Mostly tangling with the jib sheets and messing with the spinnaker pole. LOL
Really, baby stays were the rage in the mid seventies as a method to bend the mast and flatten the main. Mast sections were REALLY thick then and near impossible to bend. Pulling the mast forward was the goal, without having to pull on a ton of backstay. Olson’s never had a thick mast section, so this was just…well not needed. Babystays were on early boats and all of them were single spreader. I don’t know when double spreaders were substituted (if ever). Most double spreader boats are “kits” or replacement masts. My boat is #212 and was a single. Previous owner replaced the mast with a double spreader from Ballenger. It also had a baby stay at one point..I could see the patched holes.
They do NOT support the mast in any way, with the small benefit of limiting pumping in a chop. Mast base wedges are all you need for that, so take that garbage off of the mast and deck!
I believe it was a left over of the 70’s. Your mainsail maker should be able to cut your main according to the bend you can put on your mast via backstay. Fat mains are slow, even in light air. (really fat)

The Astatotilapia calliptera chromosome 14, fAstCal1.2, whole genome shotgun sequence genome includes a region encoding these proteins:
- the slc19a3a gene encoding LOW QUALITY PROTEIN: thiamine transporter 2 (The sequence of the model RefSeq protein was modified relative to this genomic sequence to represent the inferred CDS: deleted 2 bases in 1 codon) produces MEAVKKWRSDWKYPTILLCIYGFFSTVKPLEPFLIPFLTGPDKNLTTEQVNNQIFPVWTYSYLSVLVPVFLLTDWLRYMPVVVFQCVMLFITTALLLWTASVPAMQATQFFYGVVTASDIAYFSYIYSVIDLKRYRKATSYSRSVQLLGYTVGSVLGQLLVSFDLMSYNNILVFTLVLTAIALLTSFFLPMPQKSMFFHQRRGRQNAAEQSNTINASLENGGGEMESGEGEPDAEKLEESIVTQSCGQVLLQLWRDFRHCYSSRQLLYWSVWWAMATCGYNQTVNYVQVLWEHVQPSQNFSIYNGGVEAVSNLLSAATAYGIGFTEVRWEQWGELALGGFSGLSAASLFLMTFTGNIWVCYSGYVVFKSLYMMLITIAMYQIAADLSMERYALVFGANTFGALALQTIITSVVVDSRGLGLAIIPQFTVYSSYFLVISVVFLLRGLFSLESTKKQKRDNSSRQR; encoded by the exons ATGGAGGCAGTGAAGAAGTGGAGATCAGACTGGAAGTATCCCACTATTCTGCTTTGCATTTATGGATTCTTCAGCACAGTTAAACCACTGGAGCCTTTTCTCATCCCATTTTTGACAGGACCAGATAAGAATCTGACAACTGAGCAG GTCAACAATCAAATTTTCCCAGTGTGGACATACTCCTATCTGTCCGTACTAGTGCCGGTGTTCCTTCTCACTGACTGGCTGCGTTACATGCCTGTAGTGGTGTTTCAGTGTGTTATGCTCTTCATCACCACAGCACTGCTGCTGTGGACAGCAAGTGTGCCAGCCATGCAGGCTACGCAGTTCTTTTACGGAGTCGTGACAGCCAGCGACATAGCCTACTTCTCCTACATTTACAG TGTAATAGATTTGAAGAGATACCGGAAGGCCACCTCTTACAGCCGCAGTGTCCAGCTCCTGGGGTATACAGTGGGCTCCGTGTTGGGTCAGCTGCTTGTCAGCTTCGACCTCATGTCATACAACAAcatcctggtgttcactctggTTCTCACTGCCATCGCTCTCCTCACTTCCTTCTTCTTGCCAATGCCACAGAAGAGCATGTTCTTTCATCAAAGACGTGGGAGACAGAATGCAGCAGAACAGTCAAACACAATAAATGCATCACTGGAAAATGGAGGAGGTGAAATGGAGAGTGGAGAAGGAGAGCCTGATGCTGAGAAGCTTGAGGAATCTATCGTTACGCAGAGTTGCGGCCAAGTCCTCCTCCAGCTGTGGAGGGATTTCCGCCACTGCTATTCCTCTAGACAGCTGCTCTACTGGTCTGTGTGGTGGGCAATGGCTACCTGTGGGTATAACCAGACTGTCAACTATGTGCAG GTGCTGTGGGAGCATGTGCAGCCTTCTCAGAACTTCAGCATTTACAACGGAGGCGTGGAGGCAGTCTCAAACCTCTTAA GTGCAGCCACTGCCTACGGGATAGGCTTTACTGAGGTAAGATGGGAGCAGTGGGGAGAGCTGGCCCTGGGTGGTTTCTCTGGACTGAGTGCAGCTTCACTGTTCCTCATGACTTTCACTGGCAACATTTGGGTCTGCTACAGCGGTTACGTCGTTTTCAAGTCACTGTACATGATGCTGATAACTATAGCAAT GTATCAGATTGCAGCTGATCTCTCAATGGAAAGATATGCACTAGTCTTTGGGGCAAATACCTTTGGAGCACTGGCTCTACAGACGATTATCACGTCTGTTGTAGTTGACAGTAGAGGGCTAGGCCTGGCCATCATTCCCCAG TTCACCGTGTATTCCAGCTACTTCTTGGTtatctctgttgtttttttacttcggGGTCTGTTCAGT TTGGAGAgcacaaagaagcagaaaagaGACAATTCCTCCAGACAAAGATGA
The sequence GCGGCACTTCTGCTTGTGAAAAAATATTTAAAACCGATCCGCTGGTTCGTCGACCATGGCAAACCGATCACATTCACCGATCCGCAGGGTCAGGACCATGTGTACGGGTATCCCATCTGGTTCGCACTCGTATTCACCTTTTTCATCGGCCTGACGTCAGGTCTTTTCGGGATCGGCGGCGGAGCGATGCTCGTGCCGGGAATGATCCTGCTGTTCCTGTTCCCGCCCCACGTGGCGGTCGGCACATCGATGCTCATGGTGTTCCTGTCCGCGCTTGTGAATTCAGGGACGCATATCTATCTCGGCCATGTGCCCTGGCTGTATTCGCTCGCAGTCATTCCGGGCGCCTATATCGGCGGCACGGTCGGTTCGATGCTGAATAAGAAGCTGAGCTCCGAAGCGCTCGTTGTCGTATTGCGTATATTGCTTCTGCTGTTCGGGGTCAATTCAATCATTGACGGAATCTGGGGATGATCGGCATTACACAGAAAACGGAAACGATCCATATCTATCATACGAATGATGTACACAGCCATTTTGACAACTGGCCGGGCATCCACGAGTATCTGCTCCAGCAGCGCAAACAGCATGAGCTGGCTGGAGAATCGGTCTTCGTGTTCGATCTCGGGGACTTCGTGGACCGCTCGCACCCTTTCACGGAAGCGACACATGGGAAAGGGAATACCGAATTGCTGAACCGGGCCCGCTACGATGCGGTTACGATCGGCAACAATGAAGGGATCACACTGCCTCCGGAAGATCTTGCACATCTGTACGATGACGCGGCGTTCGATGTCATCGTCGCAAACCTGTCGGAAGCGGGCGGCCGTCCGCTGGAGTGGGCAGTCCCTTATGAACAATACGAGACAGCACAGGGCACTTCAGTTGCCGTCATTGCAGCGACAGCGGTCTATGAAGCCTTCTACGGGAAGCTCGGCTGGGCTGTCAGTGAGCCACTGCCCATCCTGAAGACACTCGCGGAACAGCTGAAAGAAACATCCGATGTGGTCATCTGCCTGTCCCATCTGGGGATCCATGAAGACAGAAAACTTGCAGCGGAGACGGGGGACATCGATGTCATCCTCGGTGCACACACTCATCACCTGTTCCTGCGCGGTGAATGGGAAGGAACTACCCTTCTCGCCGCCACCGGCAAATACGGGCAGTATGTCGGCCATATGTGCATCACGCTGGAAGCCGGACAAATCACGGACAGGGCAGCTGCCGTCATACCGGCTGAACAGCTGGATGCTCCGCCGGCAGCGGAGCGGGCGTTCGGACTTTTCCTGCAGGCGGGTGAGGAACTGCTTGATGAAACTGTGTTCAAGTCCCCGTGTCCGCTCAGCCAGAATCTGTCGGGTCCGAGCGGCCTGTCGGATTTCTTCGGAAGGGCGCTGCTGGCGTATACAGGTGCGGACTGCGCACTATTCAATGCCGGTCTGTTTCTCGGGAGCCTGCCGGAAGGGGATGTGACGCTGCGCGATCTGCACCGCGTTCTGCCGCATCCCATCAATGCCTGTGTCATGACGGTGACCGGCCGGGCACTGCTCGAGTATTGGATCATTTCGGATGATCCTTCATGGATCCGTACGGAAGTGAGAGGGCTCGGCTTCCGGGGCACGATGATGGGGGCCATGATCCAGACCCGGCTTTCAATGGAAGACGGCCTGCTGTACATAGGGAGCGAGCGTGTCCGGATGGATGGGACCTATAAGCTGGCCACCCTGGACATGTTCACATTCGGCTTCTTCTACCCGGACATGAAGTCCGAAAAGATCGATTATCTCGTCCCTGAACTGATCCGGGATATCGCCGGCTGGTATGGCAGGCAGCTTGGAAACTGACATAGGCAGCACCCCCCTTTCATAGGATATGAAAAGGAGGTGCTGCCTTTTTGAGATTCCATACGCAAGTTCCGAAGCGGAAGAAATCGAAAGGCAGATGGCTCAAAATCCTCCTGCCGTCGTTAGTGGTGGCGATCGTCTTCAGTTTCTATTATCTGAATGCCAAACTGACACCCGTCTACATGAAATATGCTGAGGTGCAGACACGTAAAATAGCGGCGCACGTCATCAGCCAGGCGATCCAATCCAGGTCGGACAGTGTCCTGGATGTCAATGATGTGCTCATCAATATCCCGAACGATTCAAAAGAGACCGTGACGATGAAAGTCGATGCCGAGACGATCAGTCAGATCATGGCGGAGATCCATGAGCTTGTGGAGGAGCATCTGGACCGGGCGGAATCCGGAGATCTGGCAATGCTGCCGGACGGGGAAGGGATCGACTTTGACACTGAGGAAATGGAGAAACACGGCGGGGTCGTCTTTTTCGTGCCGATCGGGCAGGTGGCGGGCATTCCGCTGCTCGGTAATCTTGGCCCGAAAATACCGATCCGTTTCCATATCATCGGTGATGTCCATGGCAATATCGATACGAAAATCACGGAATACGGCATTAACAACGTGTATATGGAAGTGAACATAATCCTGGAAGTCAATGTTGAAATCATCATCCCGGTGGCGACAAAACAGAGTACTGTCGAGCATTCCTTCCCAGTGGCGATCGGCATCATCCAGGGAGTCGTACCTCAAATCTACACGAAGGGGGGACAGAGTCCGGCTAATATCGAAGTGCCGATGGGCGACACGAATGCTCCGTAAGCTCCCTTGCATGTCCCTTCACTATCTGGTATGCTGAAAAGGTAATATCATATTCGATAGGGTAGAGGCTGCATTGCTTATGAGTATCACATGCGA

I agree with Bruce. Double spreader masts were never stock on the Olson, they were always added later. I wouldn’t use the baby stay for a storm sail. I don’t think its strong enough at either end to take the beating of true storm situations. You can check with Buzz Ballenger or another mast builder to see what they have to say. Setting up sheeting block would also be a problem.
I literally just spoke with buzz about this topic. He is a great resource. I have ordered a new double spreader mast (not a kit) and it comes stock with the tang for use with a baby stay. I will be using a 6:1 (like the Pogo 3) high tech line that is easily removable when not needed (which is often). The purpose of the baby stay is to keep the mast from inverting or pumping too much. The only time you need it is when beating in heavy waves/wind. I asked buss about using this to support a sail – he said its too low on the mast for most sails and would recommend a reinforced topping lift sheave box. He did say that if you wanted to go this route you would need runners to keep the mast in place.
If you look at pictures of ULDBs sailing in heavy weather it is semi common to see inverted masts that would benefit from a babystay.